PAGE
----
Perturbation Theory for Linear ODEs. 2

$\renewcommand{\Re}{\operatorname{Re}}$ $\renewcommand{\Im}{\operatorname{Im}}$ $\newcommand{\bR}{\mathbb{R}}$ $\newcommand{\bC}{\mathbb{C}}$ $\newcommand{\bZ}{\mathbb{Z}}$ $\newcommand{\const}{\operatorname{const}}$

Singular perturbations

  1. Introduction
  2. Boundary layer type solution
  3. Generalizations


Consider now the same problem as before but with perturbation $M$ being of higher order than $L$. Then even for $\varepsilon \ll 1$ perturbation is not really small. In particular, for perturbed operator we need to have more boundary conditions than for unperturbed one and the different scenarios are possible. We consider only one scenario here when $L$ and $M$ are both positive: $Lu=\alpha(x)u$, $Mu=-(\beta (x)u')'$ with positive smooth $\alpha, \beta$: \begin{align} &L_\varepsilon u:=\alpha u -\varepsilon^2 (\beta (x)u')'=f\qquad 0\le x\le a, \label{eq-4.2.1}\\ &u(0)=g_1, \label{eq-4.2.2}\\ &u(a)=g_2. \label{eq-4.2.3} \end{align} Then boundary conditions (\ref{eq-4.2.2}) and (\ref{eq-4.2.3}) are important for $L_\varepsilon$ with $\varepsilon\ne 0$ but should be ignored for $L_0$. Recall that we assume \begin{equation} \alpha(x) >0, \qquad \beta (x) >0. \label{eq-4.2.4} \end{equation} This assumption guarantees that problem (\ref{eq-4.2.1})--(\ref{eq-4.2.3}) is well-posed.

Observe that we can construct by methods of the previous Section 4.1 \begin{equation} U_\varepsilon \sim \sum_{n\ge 0} U_n \varepsilon^n \label{eq-4.2.5} \end{equation} satisfying (\ref{eq-4.2.1}): \begin{align} &U_0=\alpha^{-1}f, \label{eq-4.2.6}\\ &U_{2m+2} = (\beta (\alpha^{-1}U_{2m})')' \label{eq-4.2.7}\\ &U_{2m+1}=0. \label{eq-4.2.8} \end{align} Then plugging $u= U_\varepsilon +v$ we get the same problem with $f=O(\varepsilon^\infty)$. Then actually $g_i$ will depend on $\varepsilon$ but it does not matter.

Remark 1. If $f=O(\varepsilon)$ then using Real Analysis one can prove easily that solution of the problem $L_\varepsilon w=0$, $w(0)=w(a)=0$ is $O(\varepsilon^\infty)$. Then plugging $U_\varepsilon:=U_\varepsilon+w$ we arrive to the same problem with $f=0$ exactly.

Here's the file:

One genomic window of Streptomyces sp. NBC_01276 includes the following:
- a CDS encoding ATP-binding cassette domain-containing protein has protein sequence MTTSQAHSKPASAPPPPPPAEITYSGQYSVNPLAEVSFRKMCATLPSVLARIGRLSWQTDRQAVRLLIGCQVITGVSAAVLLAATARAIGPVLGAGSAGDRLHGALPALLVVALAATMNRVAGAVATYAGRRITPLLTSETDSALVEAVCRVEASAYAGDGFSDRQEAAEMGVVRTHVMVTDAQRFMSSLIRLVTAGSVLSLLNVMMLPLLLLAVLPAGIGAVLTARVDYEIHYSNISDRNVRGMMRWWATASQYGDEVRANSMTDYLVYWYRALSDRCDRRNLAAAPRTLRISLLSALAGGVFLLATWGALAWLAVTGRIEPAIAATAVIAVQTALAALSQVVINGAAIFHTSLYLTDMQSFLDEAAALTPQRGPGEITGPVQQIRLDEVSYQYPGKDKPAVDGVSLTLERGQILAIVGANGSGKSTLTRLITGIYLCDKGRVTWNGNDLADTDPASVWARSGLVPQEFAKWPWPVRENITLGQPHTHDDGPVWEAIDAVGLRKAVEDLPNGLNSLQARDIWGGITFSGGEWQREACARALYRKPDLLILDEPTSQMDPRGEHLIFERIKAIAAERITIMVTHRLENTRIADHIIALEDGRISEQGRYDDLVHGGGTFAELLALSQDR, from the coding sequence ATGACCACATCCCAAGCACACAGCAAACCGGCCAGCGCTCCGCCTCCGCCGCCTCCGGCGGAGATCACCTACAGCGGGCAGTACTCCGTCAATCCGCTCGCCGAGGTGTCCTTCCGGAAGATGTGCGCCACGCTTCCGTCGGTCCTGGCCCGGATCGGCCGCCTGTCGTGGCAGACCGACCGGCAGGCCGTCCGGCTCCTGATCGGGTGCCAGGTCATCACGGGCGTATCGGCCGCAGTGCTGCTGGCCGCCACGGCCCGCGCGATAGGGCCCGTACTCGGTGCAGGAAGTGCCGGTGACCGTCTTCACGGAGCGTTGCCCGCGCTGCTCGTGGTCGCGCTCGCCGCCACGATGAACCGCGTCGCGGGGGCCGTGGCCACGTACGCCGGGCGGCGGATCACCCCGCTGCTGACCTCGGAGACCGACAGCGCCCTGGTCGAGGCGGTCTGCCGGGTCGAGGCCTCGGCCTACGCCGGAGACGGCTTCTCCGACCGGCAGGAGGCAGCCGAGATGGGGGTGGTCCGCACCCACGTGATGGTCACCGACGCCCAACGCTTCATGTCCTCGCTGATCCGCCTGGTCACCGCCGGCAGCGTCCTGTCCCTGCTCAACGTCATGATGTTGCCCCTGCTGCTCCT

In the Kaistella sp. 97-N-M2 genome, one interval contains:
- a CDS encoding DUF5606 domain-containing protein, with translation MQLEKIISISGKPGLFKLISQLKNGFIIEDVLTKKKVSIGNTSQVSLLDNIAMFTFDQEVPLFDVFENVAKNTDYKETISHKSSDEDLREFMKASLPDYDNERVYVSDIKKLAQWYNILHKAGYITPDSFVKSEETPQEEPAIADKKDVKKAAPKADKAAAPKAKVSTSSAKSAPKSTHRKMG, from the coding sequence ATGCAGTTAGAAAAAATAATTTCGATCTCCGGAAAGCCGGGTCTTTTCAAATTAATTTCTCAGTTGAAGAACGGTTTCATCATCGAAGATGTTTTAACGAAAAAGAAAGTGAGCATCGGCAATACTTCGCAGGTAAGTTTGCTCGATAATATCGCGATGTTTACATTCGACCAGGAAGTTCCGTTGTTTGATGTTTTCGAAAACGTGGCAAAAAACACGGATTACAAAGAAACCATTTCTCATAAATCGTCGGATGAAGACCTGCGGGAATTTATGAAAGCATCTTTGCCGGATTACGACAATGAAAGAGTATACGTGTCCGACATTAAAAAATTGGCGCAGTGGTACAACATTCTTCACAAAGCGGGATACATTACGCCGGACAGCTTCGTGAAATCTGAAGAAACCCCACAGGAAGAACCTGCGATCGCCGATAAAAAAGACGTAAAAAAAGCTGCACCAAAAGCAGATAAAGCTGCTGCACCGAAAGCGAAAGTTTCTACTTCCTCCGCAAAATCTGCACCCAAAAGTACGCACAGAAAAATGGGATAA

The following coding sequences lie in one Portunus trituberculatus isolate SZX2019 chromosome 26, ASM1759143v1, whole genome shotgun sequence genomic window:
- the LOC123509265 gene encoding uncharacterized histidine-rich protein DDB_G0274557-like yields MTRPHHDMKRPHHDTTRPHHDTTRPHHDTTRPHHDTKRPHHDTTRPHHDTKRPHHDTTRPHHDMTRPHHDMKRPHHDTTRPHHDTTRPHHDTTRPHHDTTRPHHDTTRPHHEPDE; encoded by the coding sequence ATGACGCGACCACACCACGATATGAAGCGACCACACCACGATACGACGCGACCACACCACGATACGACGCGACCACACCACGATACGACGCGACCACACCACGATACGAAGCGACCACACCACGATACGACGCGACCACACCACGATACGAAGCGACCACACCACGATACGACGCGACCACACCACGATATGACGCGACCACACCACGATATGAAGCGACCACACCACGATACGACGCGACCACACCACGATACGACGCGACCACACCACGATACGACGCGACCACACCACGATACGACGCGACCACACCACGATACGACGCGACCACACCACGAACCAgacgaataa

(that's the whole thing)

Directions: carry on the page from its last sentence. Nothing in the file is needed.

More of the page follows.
Remark 2. If $f=0$ then $u$ can reach positive maximum or negative minimum only on the ends of the interval $[a,b]$. Indeed, if $u$ reaches positive maximum in $c:0< c < a$, then $u(c) > 0$, $u'(c)=0$, $u''(c) \le 0$ and $L_\varepsilon u>0$.

So, $\min (g_1,g_2)\le u_\varepsilon \le \max (g_1,g_2)$.

Boundary layer type solution

Let us start from toy-model.

Example 1. Let $\alpha,\beta$ be constant. Then solution to (\ref{eq-4.2.1}) with $f=0$ is $u= C_1 e^{-\sigma x/\varepsilon} + C_2 e^{-\sigma (x-a)/\varepsilon}$ with $\sigma= (\alpha/\beta)^{-\frac{1}{2}}$ and plugging into (\ref{eq-4.2.2}) and (\ref{eq-4.2.3}) we can find $C_i=g_i + O(e^{-\sigma a/\varepsilon})$ and \begin{equation*} u= g_1 e^{-\sigma x/\varepsilon} + g_2e^{-\sigma (x-a)/\varepsilon}. \end{equation*}

We see that the ends should be treated separately and $u_\varepsilon $ is negligible outside of the boundary layers $\{x \gg \varepsilon \}$ and $\{a-x\gg \varepsilon\}$.

So we concentrate on the left end $x=0$ and we look at the solution in the form \begin{equation} u_\varepsilon = w e^{-\phi(x)\varepsilon^{-1}}. \label{eq-4.2.9} \end{equation} Then plugging into (\ref{eq-4.2.1}) and considering first only terms with $\varepsilon^0$ we get equation $\beta(\phi')^2 =\alpha$ and then \begin{equation} \phi(x) = \int_0^x (\alpha/\beta)^{\frac{1}{2}}\,dx. \label{eq-4.2.10} \end{equation} We take here $\phi(0)=0$ and $\phi(x)\sim \sigma x$ as $x>0$ with \begin{equation} \sigma=(\alpha(0)/\beta(0))^{\frac{1}{2}}. \label{eq-4.2.11} \end{equation} After $\phi(x)$ is fixed we consider all terms we get \begin{equation} \beta\varepsilon\Bigl( Pw+ \varepsilon Qw)\Bigr)e^{-\phi\varepsilon^{-1}}=0 \label{eq-4.2.12} \end{equation} with \begin{align} &Pw:=2\phi'w'+ (\phi''-\phi'\beta'\beta^{-1})w, \label{eq-4.2.13}\\ &Qw:=-w''+\beta'\beta^{-1}w'. \label{eq-4.2.14} \end{align} We can find asymptotic solution to this equation satisfying boundary condition \begin{equation} w|_{x=0}= g_1\sim \sum_{n\ge 0} g_{1n}\varepsilon ^n \label{eq-4.2.15} \end{equation} in the form \begin{equation} w\sim \sum_{n\ge 0} w_{n}\varepsilon ^n \label{eq-4.2.16} \end{equation} solving \begin{align} &Pw_n + Qw_{n-1}=0, \label{eq-4.2.17}\\ &w_n(0)=g_{1n}. \label{eq-4.2.18} \end{align}


One can consider different boundary condition, f.e. \begin{equation} \bigl(A \varepsilon u'+(B+C\varepsilon) u\bigr)|_{x=0}=0 \label{eq-4.2.19} \end{equation} Then (\ref{eq-4.2.18}) should be replaced by \begin{equation} (-A\sigma +B)w_n(0)= g_{1n}- Aw'_{n-1}(0)-Cw_{n-1}(0). \label{eq-4.2.20} \end{equation} Here $(-A\sigma +B)\ne 0$ is required but if it is not the case the trouble is much deeper than in our construction.

$\Leftarrow$  $\Uparrow$  $\Rightarrow$